Nutrition: Myths of Weight Management

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Nutrition: Myths of Weight Management




Guest:  Tonya Turner – Dietetic Services, MUSC

Host:  Dr. Linda Austin – Psychiatry, MUSC


Dr. Linda Austin:  I’m Dr. Linda Austin.  I’m interviewing Tonya Turner, who is a registered dietician at the MUSC Weight Management Center.  Tonya, let’s talk about some of the myths that are out there about weight loss that we hear so much.  I’ll mention some of the ones I’ve heard, and maybe you have some of your own to add.  One very common one is that you’re supposed to drink eight glasses of water; that helps you to lose weight.  What’s the truth about that?


Tonya Turner:  There’s actually no scientific research looking at how much fluid you need to consume for weight loss.  So, the 64 ounces, really, the source for this information is unknown.  You’re definitely encouraged to drink water to help with satiety, but the actual amount isn’t necessarily 64 ounces, or eight glasses a day.


Dr. Linda Austin:  So, maybe, just drinking as much as you feel like you need to is fine?


Tonya Turner:  Exactly.  It’s more to help you with satiety between meals than anything else.


Dr. Linda Austin:  So often you hear people say that they have a very slow metabolism, or that someone has a very fast metabolism.  How can that really be?  I mean, biology is biology.  Biochemistry is biochemistry.  Is there really a difference from one person to next in regards to metabolism?


Tonya Turner:  Not really.  I mean, you’re going to consider, obviously, someone’s metabolism given their age, their gender, height and weight, and activity level.  But, for somebody to have a slow metabolism; unless there’s actually a thyroid deficiency, there really is no such thing as a slower metabolism.


Dr. Linda Austin:  How about, you hear women say that when they go through menopause it seems as if their metabolism changes?  Does it really, or is that their activity level changes, or, maybe, fat and muscle ratios change?


Tonya Turner:  It’s actually more their fat and muscle ratio.  As we age, we tend to decrease our lean body mass, and increase our fat mass; just, generally, as we age.  So, you do have a slight slowing of your metabolism, but probably not as dramatic as most females after menopause would think.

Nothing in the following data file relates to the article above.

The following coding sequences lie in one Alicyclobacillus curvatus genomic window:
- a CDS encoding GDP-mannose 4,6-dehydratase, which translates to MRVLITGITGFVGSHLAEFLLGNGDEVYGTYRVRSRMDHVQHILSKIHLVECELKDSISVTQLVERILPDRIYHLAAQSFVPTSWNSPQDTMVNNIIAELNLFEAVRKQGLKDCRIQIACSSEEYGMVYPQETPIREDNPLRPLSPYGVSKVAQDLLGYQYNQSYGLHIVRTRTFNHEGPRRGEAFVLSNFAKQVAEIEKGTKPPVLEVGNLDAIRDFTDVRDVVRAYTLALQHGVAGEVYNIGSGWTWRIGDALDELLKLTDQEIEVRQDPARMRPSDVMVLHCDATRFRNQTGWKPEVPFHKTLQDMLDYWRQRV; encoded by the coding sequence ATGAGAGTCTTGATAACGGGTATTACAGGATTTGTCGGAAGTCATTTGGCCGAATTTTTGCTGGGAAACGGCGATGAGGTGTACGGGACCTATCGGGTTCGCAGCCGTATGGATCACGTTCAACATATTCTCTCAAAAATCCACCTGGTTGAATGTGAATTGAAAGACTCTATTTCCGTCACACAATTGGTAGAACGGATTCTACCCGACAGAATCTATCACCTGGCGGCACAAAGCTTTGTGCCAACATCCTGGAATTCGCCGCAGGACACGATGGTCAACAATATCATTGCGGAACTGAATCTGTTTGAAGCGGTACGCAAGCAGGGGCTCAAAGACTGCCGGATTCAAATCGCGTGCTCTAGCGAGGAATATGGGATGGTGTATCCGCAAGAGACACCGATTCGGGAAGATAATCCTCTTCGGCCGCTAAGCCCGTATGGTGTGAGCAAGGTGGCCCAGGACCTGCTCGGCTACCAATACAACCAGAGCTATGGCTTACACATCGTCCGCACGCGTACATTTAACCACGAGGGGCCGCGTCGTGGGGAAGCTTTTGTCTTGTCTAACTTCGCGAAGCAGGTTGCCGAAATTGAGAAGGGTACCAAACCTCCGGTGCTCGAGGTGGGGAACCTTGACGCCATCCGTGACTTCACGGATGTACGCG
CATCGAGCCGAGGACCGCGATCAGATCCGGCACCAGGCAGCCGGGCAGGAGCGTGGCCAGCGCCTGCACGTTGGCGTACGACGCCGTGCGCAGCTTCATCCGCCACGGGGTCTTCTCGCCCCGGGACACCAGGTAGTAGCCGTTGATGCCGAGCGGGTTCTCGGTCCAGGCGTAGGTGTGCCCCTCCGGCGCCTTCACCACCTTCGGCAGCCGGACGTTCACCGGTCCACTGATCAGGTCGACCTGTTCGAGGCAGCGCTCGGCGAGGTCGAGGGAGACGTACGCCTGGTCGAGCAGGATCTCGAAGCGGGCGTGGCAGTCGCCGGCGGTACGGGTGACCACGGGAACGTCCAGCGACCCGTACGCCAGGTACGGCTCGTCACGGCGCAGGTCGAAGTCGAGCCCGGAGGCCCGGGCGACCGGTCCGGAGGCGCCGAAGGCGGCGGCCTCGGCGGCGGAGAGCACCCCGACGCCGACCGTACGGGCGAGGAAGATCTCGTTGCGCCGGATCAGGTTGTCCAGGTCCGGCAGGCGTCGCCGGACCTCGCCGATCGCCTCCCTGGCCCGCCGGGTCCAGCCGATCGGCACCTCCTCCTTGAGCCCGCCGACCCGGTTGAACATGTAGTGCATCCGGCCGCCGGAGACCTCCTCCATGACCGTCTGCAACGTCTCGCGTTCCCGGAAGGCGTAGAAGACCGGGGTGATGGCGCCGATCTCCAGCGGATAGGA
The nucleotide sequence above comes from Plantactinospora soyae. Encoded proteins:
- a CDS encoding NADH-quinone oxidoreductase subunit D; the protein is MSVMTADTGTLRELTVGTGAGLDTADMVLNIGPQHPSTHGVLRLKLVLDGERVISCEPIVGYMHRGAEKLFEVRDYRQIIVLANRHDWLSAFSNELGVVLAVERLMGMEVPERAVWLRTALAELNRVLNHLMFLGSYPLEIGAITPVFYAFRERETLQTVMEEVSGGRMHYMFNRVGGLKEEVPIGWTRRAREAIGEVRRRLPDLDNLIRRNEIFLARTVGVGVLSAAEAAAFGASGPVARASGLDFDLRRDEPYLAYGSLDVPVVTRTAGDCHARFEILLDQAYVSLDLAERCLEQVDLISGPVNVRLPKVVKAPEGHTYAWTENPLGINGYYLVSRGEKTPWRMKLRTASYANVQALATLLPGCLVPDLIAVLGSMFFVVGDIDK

Dr. Linda Austin:  So, then, if a woman going through menopause, or, for that matter, at any age, really works to maintain her muscle tone, and muscle mass, the number of calories she could consume without gaining weight would not change?


Tonya Turner:  It would definitely help.  Exactly.


Dr. Linda Austin:  Okay.  Now, another one out there is that if you diet, it can permanently alter your metabolism so that you will rebound more quickly once you stop dieting.  Is that true? 


Tonya Turner:  Not really.  Typically, when you start a diet, you’re going to have a slight decrease in your metabolism because you’re experiencing a large calorie deficit for what your body actually needs.  However, as you get closer to your goal weight, that deficit is going to decrease.  If you were to regain your weight, your metabolism is basically going to return to where it was prior to dieting.  So, it’s not going to change dramatically if you continue to diet on and off.


Dr. Linda Austin:  So, let’s imagine that you lost, say, ten percent of your body weight, would you then need to decrease your caloric intake by, roughly, ten percent in order to keep that weight off?  Is the problem that people go back to their old eating habits?


Tonya Turner:  Yes.  You would have to decrease your calorie intake slightly to maintain that weight loss.  Most people regain the weight not because of a slower metabolism, but because, just like you said, they go back to their old habits; increasing their portions, taking in more calories, potentially even decreasing the amount of exercise that they were doing when you were losing weight.


Dr. Linda Austin:  Are there any special recommendations you give to people once they’ve lost weight in order to keep the weight off?